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On This Date in Sports October 12, 1967: Bob Gibson Dominates

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The impossible dream comes up one game short: the St. Louis Cardinals win the World Series in seven games, beating the Boston Red Sox 7-2 in the finale at Fenway Park. The Red Sox attempted to come back from down 3-1 using Jim Lonborg on two days’ rest, but Bob Gibson, who had already won two games in the series, was too much to handle, allowing two runs on three hits while striking out ten to earn MVP honors.

After winning a thrilling five-team race for the pennant in the American League, the Boston Red Sox, led by Dick Williams at 92-70, faced the St. Louis Cardinals managed by Red Schoendienst, who finished 101-60. It was the Red Sox's first appearance in the World Series since 1946, which they lost in seven games to the Cardinals, who were seeking their second World Championship in four years, having won in 1964.

In the opener, the Cardinals had Bob Gibson, the hero of the 1964 series, on the mound, while the Red Sox had Jose Santiago starting as their ace Jim Lonborg was needed on the final day of the season to win the pennant. Both pitchers were sharp, as the Cardinals scratched across a run in the third inning on an RBI from Roger Maris, while Santiago answered and helped his own cause with a home run in the bottom of the third. The Cardinals would get a second RBI from Maris in the seventh as the Cardinals took the opener at Fenway Park, with Gibson going the distance, allowing one run on six hits with ten strikeouts.

Jim Lonborg, who won the Cy Young in 1967, was on the mound for the Red Sox in Game 2 and dominated the Cardinals as he pitched seven and two-thirds innings of no-hit baseball before Julian Javier doubled down into the left-field corner. It would be the only hit Lonborg would allow as Boston evened the series with a 5-0 win. The Red Sox offense, meanwhile, was supplied by Carl Yastrzemski, who had two home runs, including a three-run blast in the seventh inning to put the game out of reach.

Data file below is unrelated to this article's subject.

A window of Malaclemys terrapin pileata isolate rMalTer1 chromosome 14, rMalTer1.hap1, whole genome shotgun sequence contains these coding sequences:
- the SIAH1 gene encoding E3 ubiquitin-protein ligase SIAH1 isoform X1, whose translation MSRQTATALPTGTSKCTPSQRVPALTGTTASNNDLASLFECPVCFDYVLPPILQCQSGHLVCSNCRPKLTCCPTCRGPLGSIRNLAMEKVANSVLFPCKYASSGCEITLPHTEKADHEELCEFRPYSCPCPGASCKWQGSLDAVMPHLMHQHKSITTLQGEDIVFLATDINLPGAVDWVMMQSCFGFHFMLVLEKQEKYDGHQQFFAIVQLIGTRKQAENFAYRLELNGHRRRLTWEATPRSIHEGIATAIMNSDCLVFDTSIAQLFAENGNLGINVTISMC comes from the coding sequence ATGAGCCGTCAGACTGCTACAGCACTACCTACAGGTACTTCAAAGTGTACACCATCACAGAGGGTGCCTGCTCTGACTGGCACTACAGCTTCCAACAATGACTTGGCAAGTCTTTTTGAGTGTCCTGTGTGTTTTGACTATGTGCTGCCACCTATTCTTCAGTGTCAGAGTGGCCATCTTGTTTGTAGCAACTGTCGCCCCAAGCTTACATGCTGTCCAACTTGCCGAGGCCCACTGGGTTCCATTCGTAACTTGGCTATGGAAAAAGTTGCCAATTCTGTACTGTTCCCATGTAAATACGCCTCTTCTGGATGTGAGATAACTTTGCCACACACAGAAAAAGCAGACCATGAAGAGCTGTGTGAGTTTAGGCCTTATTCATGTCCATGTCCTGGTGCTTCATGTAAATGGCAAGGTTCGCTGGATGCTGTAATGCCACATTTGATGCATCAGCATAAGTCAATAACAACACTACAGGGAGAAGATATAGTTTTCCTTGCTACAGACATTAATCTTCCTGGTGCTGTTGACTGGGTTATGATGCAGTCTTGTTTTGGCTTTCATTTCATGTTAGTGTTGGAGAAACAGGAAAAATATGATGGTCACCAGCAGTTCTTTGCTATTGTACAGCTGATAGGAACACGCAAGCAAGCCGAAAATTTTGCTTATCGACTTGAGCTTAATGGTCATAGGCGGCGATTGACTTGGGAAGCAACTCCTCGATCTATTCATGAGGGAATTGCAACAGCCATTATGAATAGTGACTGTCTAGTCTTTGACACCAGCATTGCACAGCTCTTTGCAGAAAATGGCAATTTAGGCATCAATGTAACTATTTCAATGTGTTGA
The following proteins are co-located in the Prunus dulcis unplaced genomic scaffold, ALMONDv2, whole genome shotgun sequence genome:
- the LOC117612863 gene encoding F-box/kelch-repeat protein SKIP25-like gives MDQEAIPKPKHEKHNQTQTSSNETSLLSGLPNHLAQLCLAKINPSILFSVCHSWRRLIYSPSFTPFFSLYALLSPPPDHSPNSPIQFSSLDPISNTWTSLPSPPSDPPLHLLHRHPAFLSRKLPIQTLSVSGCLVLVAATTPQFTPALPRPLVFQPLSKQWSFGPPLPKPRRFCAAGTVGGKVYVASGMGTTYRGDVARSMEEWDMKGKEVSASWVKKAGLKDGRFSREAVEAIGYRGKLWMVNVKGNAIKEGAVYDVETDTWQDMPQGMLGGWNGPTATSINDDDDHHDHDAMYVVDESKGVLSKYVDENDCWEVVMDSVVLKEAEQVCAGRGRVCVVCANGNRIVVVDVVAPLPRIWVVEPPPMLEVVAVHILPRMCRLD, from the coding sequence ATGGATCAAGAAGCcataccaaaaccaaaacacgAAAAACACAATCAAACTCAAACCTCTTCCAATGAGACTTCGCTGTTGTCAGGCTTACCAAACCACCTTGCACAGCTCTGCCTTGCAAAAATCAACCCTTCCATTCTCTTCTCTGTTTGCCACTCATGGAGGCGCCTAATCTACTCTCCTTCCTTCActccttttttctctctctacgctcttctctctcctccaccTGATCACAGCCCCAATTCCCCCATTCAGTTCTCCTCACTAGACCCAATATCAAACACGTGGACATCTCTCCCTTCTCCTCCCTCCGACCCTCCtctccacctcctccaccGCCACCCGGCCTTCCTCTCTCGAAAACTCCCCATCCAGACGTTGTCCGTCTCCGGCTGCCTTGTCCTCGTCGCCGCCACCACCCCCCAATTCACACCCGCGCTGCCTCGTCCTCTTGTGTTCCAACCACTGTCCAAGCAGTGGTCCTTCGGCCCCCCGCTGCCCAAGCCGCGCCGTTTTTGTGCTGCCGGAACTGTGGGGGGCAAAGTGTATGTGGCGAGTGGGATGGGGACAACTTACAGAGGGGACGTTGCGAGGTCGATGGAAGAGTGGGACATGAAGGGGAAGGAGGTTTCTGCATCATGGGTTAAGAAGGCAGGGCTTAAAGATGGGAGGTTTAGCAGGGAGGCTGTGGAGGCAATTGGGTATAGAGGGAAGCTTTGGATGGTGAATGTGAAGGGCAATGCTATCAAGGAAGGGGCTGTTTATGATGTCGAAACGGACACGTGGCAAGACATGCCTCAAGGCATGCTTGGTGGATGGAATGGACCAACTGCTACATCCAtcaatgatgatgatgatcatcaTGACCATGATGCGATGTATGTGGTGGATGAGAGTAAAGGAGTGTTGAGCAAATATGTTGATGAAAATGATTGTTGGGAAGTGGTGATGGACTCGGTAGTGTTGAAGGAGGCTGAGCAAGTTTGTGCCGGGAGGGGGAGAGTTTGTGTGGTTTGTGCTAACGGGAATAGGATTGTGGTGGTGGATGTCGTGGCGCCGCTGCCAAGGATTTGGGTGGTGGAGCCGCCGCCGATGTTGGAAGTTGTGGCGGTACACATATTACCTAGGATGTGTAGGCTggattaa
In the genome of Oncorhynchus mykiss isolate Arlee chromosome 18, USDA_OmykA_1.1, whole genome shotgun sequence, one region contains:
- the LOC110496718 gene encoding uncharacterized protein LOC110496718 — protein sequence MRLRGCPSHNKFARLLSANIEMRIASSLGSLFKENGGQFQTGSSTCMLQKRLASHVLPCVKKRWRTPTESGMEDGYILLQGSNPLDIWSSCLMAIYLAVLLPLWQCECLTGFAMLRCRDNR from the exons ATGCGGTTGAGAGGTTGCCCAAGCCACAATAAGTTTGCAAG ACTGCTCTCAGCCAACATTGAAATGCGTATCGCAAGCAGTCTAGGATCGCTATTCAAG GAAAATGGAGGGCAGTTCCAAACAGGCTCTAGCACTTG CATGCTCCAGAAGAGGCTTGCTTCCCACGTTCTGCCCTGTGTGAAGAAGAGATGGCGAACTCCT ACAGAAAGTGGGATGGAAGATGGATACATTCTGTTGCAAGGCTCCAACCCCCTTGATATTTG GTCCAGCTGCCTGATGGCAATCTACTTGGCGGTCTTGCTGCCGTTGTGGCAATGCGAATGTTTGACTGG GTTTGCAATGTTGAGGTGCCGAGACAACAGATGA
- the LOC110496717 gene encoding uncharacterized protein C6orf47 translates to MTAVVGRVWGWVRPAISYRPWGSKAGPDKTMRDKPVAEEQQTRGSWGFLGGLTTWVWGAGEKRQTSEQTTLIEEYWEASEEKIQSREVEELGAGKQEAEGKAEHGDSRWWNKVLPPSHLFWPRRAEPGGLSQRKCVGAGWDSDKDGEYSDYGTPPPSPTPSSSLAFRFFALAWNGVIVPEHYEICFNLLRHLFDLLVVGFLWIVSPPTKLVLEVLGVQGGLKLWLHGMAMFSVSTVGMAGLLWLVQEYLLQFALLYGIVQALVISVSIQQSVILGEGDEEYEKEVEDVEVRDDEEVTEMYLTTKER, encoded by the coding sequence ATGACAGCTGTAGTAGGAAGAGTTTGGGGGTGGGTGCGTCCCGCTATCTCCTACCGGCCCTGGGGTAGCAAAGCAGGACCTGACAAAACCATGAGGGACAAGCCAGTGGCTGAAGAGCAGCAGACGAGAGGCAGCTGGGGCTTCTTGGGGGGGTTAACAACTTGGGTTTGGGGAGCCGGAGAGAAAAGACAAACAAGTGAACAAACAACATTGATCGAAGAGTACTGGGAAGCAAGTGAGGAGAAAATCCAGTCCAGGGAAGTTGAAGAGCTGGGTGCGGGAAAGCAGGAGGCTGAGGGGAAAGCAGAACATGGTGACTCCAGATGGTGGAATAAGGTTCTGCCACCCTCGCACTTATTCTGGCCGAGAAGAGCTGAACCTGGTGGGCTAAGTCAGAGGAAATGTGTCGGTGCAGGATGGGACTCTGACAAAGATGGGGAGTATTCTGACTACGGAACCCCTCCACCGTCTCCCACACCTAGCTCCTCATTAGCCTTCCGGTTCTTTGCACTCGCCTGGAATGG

As the series shifted to Busch Stadium in St. Louis, the Cardinals bats came alive as Lou Brock led Game 3 off with a triple and scored on Curt Flood’s RBI single. The Redbirds added a pair of runs in the second inning on a home run by Mike Shannon. The Red Sox got on the board with runs in the sixth and seventh, but St. Louis answered every time, winning the game 5-2 as Nelson Briles went the distance for the win.


In Game 4, it was Bob Gibson tormenting Red Sox hitters again, as he earned his second win of the series with a five-hit shutout, striking out six batters in a 6-0 win that gave the Cardinals a 3-1 series lead. Meanwhile, Jose Santiago, who was solid for Boston in Game 1, struggled in Game 4 as he retired just batters, allowing four runs on six hits as the Cardinals took a stranglehold in the Fall Classic.

With St. Louis anticipating a celebration, Jim Lonborg again came through for the Red Sox, allowing just one run on three hits in a thrilling pitchers’ duel against Steve Carlton. In their 3-1 win, the Red Sox got the lead with an RBI from Ken Harrelson in the third inning. At the same time, longtime New York Yankee Elston Howard, playing in his final games, drove home two runs in the ninth to give Lonborg a much-needed cushion, as Roger Maris broke up the shutout with a ninth-inning homer.

With new life, the Red Sox bats were charged up in Game 6 at Fenway Park as they took an early lead on a second-inning home run from Rico Petrocelli. However, the Cardinals answered with a pair of runs in the third to take a 2-1 lead. In the fourth inning, the Red Sox responded with three solo home runs off the bats of Carl Yastrzemski, Reggie Smith, and Petrocelli. After Lou Brock tied the game with a two-run homer in the seventh, the Red Sox, with four big runs sparked by Joe Foy’s RBI double, would go on to win the game 8-4 to force a decisive seventh game.

With the series on the line, and the Red Sox seeking their first championship since 1918, Dick Williams turned to Jim Lonborg on short rest, hoping he could continue his mastery over the Cardinals’ hitters. Boston, meanwhile, had their own burden dealing with the dominance of Bob Gibson, who was seeking his fifth straight World Series win, dating back to 1964, when he beat the Yankees in a seventh game. It would by Lonborg, who blinked first, allowing two runs in the third inning. The Cardinals would add two more runs in the fifth inning as Gibson aided in his cause with a home run off a tiring Lonborg. In the fifth inning, George Scott gave Boston a glimmer of hope with a leadoff triple, scoring on a throwing error. However, in the sixth inning, the Cardinals put the game away with a three blast off the bat of Julian Javier. Bob Gibson would again go the distance, allowing two runs on three hits with ten strikeouts to earn his third win of the series, earning MVP honors for the second time.


While the St. Louis Cardinals had their eighth World Championship second-most overall and most among National League teams, the Red Sox had something bigger. They had won back the love of their fans and revitalized baseball in Boston.